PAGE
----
Dolphin Snot Offers Less Painful Source of DNA

Beau Richter monitors the breath-holding cabability of Puka, a bottlenose dolphin at UC Santa Cruz's Long Marine Laboratory. Researchers found some marine mammals may be able to endure low oxygen levels due to enhanced amounts of proteins called globins in their brains. (Image credit: T. M. Williams/UCSC)

The fluid that spews out the top of a dolphin or whale's head when it exhales can provide scientists with valuable genetic information, giving them an alternative to shooting the animals with a retractable dart to collect a small tissue sample, new research suggests.

"The advantage of this method is that it capitalizes on the natural breathing behavior of dolphins and can be applied to even very young dolphins," Céline H. Frère, of the University of Queensland in Australia, and colleagues wrote in August in the journal PLoS ONE. "Both biopsy and blow-sampling require close proximity of the boat, but blow-sampling can be achieved when dolphins voluntarily bow-ride and involves no harmful contact."

Tissue samples for genetic studies are often collected from wild marine mammals using remote techniques, which include a crossbow or a long pole. Although some researchers have reported problems — including the death of one dolphin, an extreme example — most studies conducted by experienced scientists are issue-free, according to The Society of Marine Mammalogy's guidelines for the treatment of animals in field research.

The researchers tested the effectiveness of blow sampling using six bottlenose dolphins living at the National Aquarium in Baltimore. The dolphins were trained to exhale on command, and the researchers captured four to six exhales' worth of breath in an inverted tube for testing. These samples were used to generate DNA profiles, which matched profiles generated from blood drawn from the dolphins during their routine physical examinations.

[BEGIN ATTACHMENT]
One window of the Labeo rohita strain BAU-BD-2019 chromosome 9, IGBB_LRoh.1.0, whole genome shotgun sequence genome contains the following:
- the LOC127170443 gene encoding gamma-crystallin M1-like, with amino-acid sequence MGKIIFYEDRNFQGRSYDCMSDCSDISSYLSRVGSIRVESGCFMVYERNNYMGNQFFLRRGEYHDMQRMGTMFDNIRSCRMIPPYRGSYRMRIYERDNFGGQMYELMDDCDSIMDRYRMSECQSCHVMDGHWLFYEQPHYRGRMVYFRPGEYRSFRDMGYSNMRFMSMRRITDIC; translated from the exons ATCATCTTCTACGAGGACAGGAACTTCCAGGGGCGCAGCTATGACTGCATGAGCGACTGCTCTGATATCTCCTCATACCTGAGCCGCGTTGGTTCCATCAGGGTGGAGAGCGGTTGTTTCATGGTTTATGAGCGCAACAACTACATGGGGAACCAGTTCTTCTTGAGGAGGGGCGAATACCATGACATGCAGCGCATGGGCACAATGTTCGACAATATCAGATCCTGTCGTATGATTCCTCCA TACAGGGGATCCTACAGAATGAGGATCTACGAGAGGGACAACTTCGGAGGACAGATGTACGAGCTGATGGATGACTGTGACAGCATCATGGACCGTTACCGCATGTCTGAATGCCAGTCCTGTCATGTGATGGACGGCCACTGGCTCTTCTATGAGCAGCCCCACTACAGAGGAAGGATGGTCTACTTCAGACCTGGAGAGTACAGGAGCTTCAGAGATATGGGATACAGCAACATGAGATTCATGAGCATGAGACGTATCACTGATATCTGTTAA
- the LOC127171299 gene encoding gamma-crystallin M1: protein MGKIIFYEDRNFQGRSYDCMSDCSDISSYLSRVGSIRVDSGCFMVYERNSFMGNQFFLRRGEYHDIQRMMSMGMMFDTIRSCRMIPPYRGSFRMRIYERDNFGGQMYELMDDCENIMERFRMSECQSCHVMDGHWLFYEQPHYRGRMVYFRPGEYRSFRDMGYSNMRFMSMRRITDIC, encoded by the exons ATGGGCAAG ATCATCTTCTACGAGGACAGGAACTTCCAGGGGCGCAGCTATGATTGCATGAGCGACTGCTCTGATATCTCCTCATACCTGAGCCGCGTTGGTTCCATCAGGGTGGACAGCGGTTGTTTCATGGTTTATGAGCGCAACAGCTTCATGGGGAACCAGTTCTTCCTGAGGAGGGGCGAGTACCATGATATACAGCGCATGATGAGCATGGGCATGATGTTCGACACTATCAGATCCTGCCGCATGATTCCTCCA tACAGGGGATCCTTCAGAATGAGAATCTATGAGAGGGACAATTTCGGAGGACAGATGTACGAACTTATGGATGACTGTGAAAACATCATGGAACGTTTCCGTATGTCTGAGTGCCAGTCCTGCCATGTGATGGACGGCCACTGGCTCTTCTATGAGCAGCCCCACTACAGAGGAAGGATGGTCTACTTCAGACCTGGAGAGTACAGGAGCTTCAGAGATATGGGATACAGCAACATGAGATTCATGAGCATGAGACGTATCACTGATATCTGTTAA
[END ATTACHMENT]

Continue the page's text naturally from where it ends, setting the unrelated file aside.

While this work was limited to dolphins living in an aquarium, it shows promise for use on wild animals, the researchers wrote. This blow-sampling has previously been used for other types of studies.

Although the dolphin's exhalation evidently contains DNA, its make-up isn't entirely clear, although lung surfactant, which keeps these organs open and expanded, is likely to be the primary biological fluid. Lung cells are also likely to be present in the samples, they wrote.

"It is likely that blow is a mix of several types of biological fluids and may hold the answers to numerous biological questions," the researchers wrote.

Other, less invasive techniques — skin swabbing and fecal sampling — have been either inadequate or have not been fully tested, according to the research.

Wynne Parry
Wynne was a reporter at The Stamford Advocate. She has interned at Discover magazine and has freelanced for The New York Times and Scientific American's web site. She has a masters in journalism from Columbia University and a bachelor's degree in biology from the University of Utah.